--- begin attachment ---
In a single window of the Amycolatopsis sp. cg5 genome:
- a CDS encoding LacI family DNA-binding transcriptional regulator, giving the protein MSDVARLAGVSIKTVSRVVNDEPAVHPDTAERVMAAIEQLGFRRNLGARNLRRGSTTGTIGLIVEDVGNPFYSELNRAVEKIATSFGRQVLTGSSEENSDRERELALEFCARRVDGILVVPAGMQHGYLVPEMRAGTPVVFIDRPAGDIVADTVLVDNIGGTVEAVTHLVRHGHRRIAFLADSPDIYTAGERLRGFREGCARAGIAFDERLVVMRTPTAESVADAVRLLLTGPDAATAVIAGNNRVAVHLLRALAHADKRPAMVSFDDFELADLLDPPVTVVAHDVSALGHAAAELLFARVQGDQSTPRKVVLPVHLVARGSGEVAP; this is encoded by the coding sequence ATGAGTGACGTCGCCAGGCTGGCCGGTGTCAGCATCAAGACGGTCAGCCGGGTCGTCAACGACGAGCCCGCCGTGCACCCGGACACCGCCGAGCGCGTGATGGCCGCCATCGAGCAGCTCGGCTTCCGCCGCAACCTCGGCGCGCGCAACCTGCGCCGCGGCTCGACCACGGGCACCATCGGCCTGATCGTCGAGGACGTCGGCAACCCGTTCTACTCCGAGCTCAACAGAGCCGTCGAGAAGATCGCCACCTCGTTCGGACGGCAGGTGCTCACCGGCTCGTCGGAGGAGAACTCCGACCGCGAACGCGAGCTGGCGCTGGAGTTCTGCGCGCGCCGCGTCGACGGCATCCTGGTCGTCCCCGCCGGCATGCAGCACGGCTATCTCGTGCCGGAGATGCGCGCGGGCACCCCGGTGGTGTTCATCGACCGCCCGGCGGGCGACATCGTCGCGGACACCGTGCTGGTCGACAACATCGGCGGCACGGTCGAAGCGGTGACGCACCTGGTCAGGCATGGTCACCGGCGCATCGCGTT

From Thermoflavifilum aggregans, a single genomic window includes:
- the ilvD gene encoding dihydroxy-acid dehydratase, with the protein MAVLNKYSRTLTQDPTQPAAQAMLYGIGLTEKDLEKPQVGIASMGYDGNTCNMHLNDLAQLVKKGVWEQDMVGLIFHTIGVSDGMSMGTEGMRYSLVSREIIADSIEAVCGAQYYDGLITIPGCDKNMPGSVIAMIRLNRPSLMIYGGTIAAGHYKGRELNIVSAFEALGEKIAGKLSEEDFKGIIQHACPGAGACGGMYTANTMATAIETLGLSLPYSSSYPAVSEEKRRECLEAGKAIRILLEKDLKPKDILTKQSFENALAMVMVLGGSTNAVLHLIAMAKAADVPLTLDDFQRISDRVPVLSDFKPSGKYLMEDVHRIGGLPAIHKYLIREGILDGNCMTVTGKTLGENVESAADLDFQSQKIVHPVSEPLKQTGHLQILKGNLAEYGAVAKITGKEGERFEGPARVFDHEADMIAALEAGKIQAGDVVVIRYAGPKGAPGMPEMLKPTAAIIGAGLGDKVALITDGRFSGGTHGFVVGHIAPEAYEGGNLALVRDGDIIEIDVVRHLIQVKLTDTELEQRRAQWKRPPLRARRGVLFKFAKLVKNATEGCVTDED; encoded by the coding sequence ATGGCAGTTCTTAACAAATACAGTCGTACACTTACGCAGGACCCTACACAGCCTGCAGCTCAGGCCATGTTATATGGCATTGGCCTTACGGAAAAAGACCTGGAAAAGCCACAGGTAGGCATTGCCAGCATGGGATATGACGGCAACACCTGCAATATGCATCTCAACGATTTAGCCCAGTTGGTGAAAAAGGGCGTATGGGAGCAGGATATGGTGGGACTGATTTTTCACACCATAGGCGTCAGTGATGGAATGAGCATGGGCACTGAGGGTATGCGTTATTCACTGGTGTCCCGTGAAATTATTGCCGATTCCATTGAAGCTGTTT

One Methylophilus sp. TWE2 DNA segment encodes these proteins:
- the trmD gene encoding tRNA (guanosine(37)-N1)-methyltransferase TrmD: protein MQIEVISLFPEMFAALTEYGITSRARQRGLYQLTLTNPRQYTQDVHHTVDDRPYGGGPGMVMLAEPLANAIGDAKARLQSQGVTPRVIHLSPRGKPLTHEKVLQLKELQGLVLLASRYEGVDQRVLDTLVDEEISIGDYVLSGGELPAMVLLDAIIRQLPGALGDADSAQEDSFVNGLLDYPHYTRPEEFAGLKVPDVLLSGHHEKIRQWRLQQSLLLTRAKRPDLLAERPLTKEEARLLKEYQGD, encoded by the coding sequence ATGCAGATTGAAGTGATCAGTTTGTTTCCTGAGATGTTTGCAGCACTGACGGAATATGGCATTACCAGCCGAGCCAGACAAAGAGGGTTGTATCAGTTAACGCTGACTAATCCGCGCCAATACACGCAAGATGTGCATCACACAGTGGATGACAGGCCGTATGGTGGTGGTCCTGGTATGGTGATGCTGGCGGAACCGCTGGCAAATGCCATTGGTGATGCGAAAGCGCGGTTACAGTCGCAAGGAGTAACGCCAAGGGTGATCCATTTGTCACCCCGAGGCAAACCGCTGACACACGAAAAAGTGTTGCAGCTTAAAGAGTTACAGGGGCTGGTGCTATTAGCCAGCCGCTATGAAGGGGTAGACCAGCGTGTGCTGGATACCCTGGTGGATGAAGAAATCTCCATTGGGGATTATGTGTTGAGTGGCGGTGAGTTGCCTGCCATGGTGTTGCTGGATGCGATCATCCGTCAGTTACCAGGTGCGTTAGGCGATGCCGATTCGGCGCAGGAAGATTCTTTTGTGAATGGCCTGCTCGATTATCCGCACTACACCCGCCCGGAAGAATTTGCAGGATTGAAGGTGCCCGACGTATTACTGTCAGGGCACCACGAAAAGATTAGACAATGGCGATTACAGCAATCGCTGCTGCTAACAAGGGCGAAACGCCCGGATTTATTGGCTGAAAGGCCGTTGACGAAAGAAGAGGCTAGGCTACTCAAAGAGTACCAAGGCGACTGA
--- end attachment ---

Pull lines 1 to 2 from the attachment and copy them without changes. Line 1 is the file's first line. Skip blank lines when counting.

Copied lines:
In a single window of the Amycolatopsis sp. cg5 genome:
- a CDS encoding LacI family DNA-binding transcriptional regulator, giving the protein MSDVARLAGVSIKTVSRVVNDEPAVHPDTAERVMAAIEQLGFRRNLGARNLRRGSTTGTIGLIVEDVGNPFYSELNRAVEKIATSFGRQVLTGSSEENSDRERELALEFCARRVDGILVVPAGMQHGYLVPEMRAGTPVVFIDRPAGDIVADTVLVDNIGGTVEAVTHLVRHGHRRIAFLADSPDIYTAGERLRGFREGCARAGIAFDERLVVMRTPTAESVADAVRLLLTGPDAATAVIAGNNRVAVHLLRALAHADKRPAMVSFDDFELADLLDPPVTVVAHDVSALGHAAAELLFARVQGDQSTPRKVVLPVHLVARGSGEVAP; this is encoded by the coding sequence ATGAGTGACGTCGCCAGGCTGGCCGGTGTCAGCATCAAGACGGTCAGCCGGGTCGTCAACGACGAGCCCGCCGTGCACCCGGACACCGCCGAGCGCGTGATGGCCGCCATCGAGCAGCTCGGCTTCCGCCGCAACCTCGGCGCGCGCAACCTGCGCCGCGGCTCGACCACGGGCACCATCGGCCTGATCGTCGAGGACGTCGGCAACCCGTTCTACTCCGAGCTCAACAGAGCCGTCGAGAAGATCGCCACCTCGTTCGGACGGCAGGTGCTCACCGGCTCGTCGGAGGAGAACTCCGACCGCGAACGCGAGCTGGCGCTGGAGTTCTGCGCGCGCCGCGTCGACGGCATCCTGGTCGTCCCCGCCGGCATGCAGCACGGCTATCTCGTGCCGGAGATGCGCGCGGGCACCCCGGTGGTGTTCATCGACCGCCCGGCGGGCGACATCGTCGCGGACACCGTGCTGGTCGACAACATCGGCGGCACGGTCGAAGCGGTGACGCACCTGGTCAGGCATGGTCACCGGCGCATCGCGTT